This tutorial will show you how to install a virtualization stack consisting of KVM, QEMU and libvirt on Alpine Linux, with support for both AMD64 and ARM64 based computers. Alpine Linux is “an independent, non-commercial, general purpose Linux distribution designed for power users who appreciate security, simplicity and resource efficiency”. It’s incredibly lightweight and is useful for both containers and virtual machines, as both host and as guest. Due to it’s small size, it’s able to run on everything from MicroServers to Threadripper based workstations.
In this tutorial we’ll change the theme of Proxmox VE 6.0. There are six themes you can choose from (in the image below from top left to bottom right): theme-aria theme-classic theme-crisp (default theme) theme-gray theme-neptune theme-triton Prepare Make sure you have a server running Proxmox VE 6.0. Then, make sure you have followed the steps in our previous article on how to make customizations to Proxmox VE 6.
This tutorial will guide you through the steps required to replace the logo, favicon and boot screen (as seen in the console when booting a virtual machine) on Proxmox VE 6.0. Another customization for our directory of customziations! This article builds on a previous article on persistent customizations to Proxmox VE. If you find Proxmox VE useful, consider getting a subscription. If you don’t have a computer to run Proxmox VE on yet, I can recommend running it on a low-power Intel NUC or three.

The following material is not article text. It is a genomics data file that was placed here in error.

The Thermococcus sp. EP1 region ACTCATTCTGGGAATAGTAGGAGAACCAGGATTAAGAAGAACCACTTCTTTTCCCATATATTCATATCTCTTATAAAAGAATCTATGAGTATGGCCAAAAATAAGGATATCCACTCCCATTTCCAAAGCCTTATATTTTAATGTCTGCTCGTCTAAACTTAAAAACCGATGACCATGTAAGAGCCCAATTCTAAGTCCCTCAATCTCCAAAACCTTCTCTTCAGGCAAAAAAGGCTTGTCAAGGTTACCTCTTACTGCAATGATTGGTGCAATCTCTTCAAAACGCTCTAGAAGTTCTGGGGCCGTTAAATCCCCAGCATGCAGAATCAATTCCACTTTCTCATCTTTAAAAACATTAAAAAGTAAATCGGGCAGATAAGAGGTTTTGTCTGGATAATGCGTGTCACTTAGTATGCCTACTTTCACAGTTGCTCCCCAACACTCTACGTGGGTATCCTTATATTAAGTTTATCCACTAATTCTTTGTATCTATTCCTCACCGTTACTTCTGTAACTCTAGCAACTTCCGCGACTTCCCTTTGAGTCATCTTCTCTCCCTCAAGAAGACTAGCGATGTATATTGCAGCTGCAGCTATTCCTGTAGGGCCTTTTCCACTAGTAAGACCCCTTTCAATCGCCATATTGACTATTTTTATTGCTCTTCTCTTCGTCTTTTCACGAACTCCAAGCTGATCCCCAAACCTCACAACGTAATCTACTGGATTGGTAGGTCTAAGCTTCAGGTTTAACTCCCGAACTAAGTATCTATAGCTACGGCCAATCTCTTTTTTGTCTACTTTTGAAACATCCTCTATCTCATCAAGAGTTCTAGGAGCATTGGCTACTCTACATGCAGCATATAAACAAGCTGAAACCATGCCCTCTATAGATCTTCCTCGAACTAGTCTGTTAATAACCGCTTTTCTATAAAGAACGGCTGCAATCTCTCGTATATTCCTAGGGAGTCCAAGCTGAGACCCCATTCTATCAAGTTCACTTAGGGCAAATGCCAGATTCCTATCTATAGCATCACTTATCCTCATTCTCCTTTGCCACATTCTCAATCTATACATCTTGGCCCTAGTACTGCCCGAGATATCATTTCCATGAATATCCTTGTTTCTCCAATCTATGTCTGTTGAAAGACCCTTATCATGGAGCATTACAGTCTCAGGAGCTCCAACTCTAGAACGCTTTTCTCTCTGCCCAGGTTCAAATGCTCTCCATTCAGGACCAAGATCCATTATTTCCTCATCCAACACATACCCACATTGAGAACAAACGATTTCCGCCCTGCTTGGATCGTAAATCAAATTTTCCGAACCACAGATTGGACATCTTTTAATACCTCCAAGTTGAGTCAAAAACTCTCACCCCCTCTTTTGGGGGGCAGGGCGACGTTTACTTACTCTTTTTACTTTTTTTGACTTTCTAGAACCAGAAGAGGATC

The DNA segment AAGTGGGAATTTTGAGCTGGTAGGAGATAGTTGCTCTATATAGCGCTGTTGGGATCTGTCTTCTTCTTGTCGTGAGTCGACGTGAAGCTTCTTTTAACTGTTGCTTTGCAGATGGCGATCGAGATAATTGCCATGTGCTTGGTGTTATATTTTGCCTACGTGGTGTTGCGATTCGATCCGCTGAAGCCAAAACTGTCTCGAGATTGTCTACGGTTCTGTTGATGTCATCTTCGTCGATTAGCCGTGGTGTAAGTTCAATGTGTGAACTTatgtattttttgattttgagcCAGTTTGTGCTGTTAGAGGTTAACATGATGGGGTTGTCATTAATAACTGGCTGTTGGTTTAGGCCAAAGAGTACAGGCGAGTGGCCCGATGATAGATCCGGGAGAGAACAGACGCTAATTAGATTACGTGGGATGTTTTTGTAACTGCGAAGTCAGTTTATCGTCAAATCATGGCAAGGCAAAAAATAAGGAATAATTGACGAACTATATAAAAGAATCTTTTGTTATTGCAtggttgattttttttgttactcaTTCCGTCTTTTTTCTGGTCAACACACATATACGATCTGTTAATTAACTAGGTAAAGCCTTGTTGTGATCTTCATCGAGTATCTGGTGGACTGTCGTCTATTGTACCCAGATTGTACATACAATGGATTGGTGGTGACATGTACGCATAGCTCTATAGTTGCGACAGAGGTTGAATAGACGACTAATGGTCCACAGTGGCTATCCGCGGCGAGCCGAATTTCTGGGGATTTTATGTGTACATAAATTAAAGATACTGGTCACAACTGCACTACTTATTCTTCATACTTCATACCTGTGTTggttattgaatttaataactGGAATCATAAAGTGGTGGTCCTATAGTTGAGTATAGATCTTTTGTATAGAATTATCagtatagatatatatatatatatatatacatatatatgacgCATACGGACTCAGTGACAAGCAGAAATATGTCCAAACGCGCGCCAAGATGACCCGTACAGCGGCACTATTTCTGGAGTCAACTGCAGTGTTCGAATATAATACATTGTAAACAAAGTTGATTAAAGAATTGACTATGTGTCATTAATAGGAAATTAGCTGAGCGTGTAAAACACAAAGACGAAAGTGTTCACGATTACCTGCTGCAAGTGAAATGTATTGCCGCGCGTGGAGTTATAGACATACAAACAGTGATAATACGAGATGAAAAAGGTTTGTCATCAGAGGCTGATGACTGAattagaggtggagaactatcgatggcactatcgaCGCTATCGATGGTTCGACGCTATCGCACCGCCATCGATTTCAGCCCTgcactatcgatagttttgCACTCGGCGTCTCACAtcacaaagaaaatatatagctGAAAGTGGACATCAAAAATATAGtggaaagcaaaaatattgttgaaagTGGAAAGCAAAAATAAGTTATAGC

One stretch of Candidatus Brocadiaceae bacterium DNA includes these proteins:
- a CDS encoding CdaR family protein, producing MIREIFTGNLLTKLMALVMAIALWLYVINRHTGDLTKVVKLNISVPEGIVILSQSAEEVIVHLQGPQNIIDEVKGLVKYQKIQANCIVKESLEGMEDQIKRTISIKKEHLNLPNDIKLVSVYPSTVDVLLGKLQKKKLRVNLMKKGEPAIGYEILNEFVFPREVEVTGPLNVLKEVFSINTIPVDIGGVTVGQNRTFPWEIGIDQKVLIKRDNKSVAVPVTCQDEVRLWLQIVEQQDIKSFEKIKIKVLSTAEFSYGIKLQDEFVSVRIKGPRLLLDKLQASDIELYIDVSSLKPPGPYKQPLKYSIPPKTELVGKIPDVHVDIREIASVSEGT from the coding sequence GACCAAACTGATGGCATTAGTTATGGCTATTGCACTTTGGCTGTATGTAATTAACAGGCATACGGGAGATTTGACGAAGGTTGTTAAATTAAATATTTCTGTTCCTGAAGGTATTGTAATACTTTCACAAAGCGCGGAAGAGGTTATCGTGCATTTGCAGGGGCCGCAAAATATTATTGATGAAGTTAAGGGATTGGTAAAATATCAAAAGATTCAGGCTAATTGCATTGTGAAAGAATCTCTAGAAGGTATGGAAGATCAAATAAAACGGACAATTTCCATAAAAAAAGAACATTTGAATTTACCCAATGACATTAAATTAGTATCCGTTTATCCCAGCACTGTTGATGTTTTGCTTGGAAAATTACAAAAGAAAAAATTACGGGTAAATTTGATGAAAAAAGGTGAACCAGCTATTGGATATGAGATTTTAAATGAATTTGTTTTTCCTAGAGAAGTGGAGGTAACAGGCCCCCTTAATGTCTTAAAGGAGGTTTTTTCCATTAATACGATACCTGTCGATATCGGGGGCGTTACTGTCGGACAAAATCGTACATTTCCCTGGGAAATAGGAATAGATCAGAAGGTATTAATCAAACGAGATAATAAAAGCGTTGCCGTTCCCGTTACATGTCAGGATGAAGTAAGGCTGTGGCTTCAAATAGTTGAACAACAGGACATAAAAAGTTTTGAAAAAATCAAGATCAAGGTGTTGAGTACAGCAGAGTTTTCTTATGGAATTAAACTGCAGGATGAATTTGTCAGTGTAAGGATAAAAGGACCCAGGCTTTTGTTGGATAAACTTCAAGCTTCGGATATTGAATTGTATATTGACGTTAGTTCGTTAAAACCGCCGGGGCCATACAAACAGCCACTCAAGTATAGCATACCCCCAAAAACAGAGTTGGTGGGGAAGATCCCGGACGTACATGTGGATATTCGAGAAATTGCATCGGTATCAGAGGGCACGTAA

Building on our last article, we’ll make the Proxmox VE 6.0 subscription warning dialog disappear when logging in to the web interface. If you find Proxmox VE useful, you should seriously consider getting a subscription to this great product. You’ll get support and more stable packages with one. Note: Please be careful when trying this out! I can’t guarantee that it’ll work properly! Preparation First you’ll need a computer or two to install Proxmox VE on.
This time we’ll make customizations to Proxmox VE permanent across upgrades to the system. We’ll do so by creating a hook for apt, the package manager used by Proxmox VE, that executes a script reapplying the customizations. I use a solution similar to this to make various customizations and changes I’ve made to Proxmox VE running on low-power Intel NUC nodes persist. Note: If you are logged in as root (I think you should be logged in as another user, though), leave out sudo in the commands below.